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What do we know about the disunity that affected the Corinthian Christians? (1 Corinthians 1:10–17)

Richard D. Draper

While Paul labored in Ephesus, reports soon came to him that the troubles had again boiled up among the Saints. Either a Christian visitor or a local leader began to attack Paul and his teachings and was successful in leading a number of members away from the truth.

Paul had already faced opposition. By and large this came from the Judaizers, those rigorist Christians, mostly former Pharisees, who continued to insist that Christianity was a subset of Judaism and that the Saints had to obey the Mosaic law, albeit as interpreted by Messiah Jesus. The new attack, however, did not come from that source. It was grounded in a perversion of certain doctrines, chief among them the resurrection of the dead, but followed closely behind by the nature and importance of spiritual gifts and the propriety of eating food stuffs once offered as sacraments to idols.

The seat of the issue, however, came from just one problem—a number of the Saints continued to hold to some of the attitudes of the secular, immoral, materialistic, status-loving culture in which they lived. Because they did not give these up, they caused a devaluation of the universalism, including key truths and growing traditions, that the Church was promoting.

Exacerbating the problem was the lack of chapels where the Saints could meet together as a whole. At this period of time, they met, as noted above, in the more spacious homes of the wealthy. These homes, however, could not accommodate more than a couple dozen families. Therefore, a number of homes had to be used. When troubles developed, it was easy for the members to congregate with those who believed as they did while ostracizing those who did not. This condition allowed the fissures to widen, threatening the very foundation of the Church.

These problems sparked a response from Paul, who wrote a letter which has now become lost. In the lost epistle, it seems that Paul addressed specific concerns of the Saints and hoped his instruction would have settled these matters once and for all. Unfortunately, it did not, for there came another report to him “by them which are of the house Chloe” that the branches were further fracturing (1:11). Sometime in AD 55, the Apostle wrote this epistle, now preserved as 1 Corinthians.

Paul is clear that a major cause of his writing was the report of “Chloe’s people” that is, her business agents or managerial servants who oversaw her affairs at Ephesus and other ports. These brought word that conditions had worsened to the point that there were “quarrels” among the Saints (1:11). But there was another impetus, namely that of at least one letter he had received from branch members (see 7:1). It is likely that chapters 1–6 are a response to problems mentioned by Chloe’s people while chapters 7–16 respond to items in the letter.94 Given the organization of the letter, one thing seems sure: Paul organized his thoughts to meet all the concerns with memorable force.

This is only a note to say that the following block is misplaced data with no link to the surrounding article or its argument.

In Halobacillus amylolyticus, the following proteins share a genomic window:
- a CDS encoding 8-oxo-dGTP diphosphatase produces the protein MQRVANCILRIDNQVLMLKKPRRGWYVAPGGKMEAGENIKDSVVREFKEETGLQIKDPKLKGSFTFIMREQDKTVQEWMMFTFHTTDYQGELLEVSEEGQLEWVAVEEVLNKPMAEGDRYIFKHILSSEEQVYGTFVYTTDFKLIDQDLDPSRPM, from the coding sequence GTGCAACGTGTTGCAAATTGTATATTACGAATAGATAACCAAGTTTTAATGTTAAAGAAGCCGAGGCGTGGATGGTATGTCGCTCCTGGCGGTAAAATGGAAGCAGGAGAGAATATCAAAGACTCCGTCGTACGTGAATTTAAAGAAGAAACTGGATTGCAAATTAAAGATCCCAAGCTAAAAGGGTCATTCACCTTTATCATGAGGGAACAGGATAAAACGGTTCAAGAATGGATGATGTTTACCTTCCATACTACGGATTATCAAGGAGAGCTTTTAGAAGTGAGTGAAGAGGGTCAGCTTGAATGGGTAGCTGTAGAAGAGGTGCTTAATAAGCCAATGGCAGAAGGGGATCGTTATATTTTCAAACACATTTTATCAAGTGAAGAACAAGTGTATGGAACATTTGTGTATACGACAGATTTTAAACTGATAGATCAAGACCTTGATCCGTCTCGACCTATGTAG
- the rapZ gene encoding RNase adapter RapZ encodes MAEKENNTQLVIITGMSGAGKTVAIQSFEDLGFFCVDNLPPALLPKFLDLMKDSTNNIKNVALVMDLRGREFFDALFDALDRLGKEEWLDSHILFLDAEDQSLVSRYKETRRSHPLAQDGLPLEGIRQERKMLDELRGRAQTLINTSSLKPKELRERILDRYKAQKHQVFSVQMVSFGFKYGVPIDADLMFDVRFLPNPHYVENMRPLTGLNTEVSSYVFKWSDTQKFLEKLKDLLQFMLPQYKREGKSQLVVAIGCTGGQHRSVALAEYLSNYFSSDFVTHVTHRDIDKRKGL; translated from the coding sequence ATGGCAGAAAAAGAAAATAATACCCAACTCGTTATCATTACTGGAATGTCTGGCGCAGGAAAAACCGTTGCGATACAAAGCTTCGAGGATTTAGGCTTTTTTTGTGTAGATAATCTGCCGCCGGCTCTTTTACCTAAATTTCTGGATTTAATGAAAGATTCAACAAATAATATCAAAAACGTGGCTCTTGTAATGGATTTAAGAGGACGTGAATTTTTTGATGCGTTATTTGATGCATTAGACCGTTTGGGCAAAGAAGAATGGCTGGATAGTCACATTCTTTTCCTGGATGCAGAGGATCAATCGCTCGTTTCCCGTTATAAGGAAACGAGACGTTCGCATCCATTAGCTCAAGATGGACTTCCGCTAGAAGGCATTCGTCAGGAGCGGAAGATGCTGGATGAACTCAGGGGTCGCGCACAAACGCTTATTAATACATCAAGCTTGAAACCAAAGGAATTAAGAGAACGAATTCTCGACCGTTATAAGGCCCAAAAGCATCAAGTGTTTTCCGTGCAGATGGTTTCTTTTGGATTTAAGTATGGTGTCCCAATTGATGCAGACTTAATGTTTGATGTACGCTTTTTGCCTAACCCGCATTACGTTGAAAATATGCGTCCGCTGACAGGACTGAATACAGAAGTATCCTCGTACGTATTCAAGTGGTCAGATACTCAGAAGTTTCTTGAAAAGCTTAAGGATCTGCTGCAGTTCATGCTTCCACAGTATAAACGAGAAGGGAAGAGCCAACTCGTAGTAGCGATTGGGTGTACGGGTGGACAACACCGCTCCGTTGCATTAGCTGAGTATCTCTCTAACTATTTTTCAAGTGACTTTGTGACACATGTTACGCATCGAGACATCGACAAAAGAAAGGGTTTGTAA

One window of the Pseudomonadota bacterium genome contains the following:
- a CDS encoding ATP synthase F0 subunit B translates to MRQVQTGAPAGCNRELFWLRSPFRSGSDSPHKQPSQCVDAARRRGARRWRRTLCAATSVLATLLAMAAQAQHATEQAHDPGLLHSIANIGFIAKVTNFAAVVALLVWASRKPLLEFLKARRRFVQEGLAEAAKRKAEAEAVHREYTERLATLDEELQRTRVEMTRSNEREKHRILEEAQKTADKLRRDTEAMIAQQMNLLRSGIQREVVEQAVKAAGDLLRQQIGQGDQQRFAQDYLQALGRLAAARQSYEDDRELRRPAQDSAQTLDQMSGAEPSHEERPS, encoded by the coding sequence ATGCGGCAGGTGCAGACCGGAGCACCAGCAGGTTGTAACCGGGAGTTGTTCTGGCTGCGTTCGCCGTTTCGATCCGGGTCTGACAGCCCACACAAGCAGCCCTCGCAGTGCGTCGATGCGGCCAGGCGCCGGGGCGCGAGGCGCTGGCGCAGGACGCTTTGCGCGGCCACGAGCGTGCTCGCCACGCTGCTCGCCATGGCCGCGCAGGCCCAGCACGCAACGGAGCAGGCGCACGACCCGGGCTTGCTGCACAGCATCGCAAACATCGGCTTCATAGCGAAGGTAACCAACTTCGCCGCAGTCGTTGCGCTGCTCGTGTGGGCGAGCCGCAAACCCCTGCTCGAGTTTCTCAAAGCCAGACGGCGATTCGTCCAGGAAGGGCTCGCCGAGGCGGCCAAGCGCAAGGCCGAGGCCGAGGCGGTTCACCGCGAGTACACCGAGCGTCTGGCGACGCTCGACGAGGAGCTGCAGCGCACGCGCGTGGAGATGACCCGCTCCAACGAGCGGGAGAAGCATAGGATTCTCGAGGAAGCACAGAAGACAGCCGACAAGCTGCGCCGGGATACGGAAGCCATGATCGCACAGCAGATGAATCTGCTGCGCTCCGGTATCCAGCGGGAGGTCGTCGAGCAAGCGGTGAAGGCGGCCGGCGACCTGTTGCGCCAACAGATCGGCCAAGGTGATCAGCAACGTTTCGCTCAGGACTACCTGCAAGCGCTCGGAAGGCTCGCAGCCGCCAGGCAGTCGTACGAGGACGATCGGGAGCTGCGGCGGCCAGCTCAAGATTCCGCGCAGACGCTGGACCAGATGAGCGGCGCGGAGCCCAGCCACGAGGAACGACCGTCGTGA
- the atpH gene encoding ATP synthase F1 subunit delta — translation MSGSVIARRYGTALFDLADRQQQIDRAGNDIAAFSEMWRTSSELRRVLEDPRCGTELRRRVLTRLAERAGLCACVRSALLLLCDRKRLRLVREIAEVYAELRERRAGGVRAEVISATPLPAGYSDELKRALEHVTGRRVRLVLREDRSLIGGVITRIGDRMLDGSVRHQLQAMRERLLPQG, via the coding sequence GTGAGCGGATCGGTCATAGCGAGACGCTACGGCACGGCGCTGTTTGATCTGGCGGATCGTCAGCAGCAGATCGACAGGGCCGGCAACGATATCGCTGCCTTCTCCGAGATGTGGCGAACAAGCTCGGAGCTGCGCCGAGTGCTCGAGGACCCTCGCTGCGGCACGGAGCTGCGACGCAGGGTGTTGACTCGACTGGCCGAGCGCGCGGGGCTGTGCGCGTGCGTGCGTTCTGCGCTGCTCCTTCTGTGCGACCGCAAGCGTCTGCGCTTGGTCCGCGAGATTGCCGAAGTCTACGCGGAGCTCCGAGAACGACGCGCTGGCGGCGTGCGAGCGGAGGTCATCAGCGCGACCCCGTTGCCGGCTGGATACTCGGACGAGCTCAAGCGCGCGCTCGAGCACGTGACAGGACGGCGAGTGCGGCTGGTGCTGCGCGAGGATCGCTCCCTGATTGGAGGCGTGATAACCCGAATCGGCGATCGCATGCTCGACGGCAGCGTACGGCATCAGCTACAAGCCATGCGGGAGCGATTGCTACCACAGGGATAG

Material adapted from Richard D. Draper and Michael D. Rhodes, Paul’s First Epistle to the Corinthians (Provo, Utah: Brigham Young University, BYU Studies, 2010) in the BYU New Testament Commentary Series.

Parable of the Prodigal Son (Luke 15:11–32)

This is excerpted from The Testimony of Luke by S. Kent Brown. It includes the New Rendition, Analysis, and Notes on each verse.

New Rendition

11 And he said, “A certain man had two sons. 12 And the younger of them said to his father, ‘Father, give to me that portion of the estate which falls to me.’ And he divided his property between them. 13 And after a few days, when the young man had gathered everything, he went abroad into a far land, and there he squandered his goods by living dissolutely. 14 When he had exhausted everything, a serious famine arose across that land, and he began to be in short supply. 15 And he went and joined with one of the citizens in that land, and he sent him into his fields to tend swine. 16 And he desired to eat his fill from the carob pods which the pigs were eating. And no one gave him anything.

17 “But when he came to his senses, he said, ‘How many of my father’s hired men have more than enough bread, but I am perishing here from hunger. 18 I will rise up and go to my father and say to him, Father, I have sinned against heaven and before you. 19 I am no longer worthy to be called your son; make me as one of your hired men.’ 20 And he rose up and went to his father. But while he was still far off, his father saw him and felt compassion and, running, fell upon his neck and kissed him. 21 And the son said to him, ‘Father, I have sinned against heaven and before you; I am no longer worthy to be called your son.’ 22 But the father said to his slaves, ‘Quickly, bring out the best robe and clothe him, and put a ring on his hand and shoes on his feet. 23 And bring the fattened calf, slaughter it, and we will rejoice while eating it, 24 because this, my son, was dead and has come alive again, he was lost and was found.’ And they began to celebrate. Continue reading